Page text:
Factors affecting the Size of a Mass Transit Station’s Pedestrian Shed in Quezon City, Philippines

  • Archemedes G. Wabe College of Engineering and Architecture, University of Science and Technology of Southern Philippines – Cagayan de Oro, Cagayan de Oro City, 9000 Philippines
  • Cresencio M. Montalbo, Jr. School of Urban and Regional Planning, University of the Philippines Diliman, Quezon City, 1101 Philippines
Keywords: urban planning, pedestrian shed, mass transit, Metro Manila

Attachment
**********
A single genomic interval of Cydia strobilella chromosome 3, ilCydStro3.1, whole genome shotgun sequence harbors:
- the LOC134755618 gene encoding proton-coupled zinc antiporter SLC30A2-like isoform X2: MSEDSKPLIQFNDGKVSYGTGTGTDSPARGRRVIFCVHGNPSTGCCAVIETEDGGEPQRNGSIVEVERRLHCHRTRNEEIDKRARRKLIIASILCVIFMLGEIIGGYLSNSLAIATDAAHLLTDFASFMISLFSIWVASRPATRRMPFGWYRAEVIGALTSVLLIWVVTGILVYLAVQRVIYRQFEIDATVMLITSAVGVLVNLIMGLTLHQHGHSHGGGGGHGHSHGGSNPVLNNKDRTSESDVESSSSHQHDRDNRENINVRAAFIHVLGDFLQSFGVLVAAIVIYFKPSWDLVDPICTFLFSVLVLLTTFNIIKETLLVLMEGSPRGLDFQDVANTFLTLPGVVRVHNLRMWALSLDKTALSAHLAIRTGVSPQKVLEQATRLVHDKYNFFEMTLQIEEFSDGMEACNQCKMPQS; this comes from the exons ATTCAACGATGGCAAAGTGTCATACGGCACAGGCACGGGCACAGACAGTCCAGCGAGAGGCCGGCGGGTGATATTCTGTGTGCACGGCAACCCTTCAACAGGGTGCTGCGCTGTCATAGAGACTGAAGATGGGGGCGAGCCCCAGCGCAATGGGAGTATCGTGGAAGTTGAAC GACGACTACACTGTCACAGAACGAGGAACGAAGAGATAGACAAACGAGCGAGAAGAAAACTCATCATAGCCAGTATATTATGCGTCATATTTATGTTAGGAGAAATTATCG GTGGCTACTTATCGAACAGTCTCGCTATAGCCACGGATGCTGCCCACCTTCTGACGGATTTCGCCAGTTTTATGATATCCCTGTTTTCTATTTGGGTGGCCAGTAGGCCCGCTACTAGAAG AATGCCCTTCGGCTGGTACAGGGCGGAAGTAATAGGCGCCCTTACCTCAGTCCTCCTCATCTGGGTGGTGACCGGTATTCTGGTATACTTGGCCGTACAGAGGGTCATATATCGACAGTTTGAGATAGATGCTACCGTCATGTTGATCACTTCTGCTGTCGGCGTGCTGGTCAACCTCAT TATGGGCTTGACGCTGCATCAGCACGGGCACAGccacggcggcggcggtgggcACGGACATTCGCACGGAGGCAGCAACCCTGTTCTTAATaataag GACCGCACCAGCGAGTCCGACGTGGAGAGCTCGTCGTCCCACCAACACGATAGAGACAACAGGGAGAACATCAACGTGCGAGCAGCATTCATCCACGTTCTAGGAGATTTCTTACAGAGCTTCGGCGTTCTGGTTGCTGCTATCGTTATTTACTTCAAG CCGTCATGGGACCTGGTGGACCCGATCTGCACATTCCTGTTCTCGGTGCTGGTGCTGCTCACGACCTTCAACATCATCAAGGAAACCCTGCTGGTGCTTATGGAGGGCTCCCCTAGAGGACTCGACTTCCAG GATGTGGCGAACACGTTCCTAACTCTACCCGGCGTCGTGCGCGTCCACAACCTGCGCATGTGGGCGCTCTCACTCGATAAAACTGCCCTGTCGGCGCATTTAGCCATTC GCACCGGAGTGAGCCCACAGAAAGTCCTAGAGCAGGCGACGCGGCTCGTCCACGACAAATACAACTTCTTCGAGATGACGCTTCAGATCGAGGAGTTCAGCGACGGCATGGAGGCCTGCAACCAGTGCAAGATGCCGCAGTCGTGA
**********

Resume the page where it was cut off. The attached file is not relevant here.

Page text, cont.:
Mass transit systems are planned to alleviate traffic congestion in Metro Manila but only a few were implemented. The Metro Manila Light Rail Transit Line-2 (LRT-2) line is among the few operational mass transit lines. However, it had witnessed multiple delays during the construction process because it plies through a highly urbanized area with challenging physical constraints. This study aimed to characterize and quantify the existing street network and land parcels around a mass transit station in terms of the street pattern, extensiveness of the road infrastructure, road network connectivity, urban blocks, land plots and its land use to explore how these factors affect the size of the 400-m, 5-min walk pedestrian shed. The available road centerline vector data was used as an approximate representation of the pedestrian walk pattern and existing shape and attribute data of land parcels. These data were processed using Quantum Geographic Information System and analyzed through the use of descriptive statistics and Pearson’s correlation matrix. The results suggested that even if not all the identified factors or parameters were exceptional, a station area can still achieve a large pedestrian shed as demonstrated by Cubao station area. Furthermore, land fragmentation that is dependent on the existing characteristic sizes of land uses emerged as one of the determining factors affecting the pedestrian sheds’ extent. Urban planners and decision-makers may use this present work to determine the considerations and parameters influencing the access around a mass transit station in terms of maximizing the catchment area for pedestrians.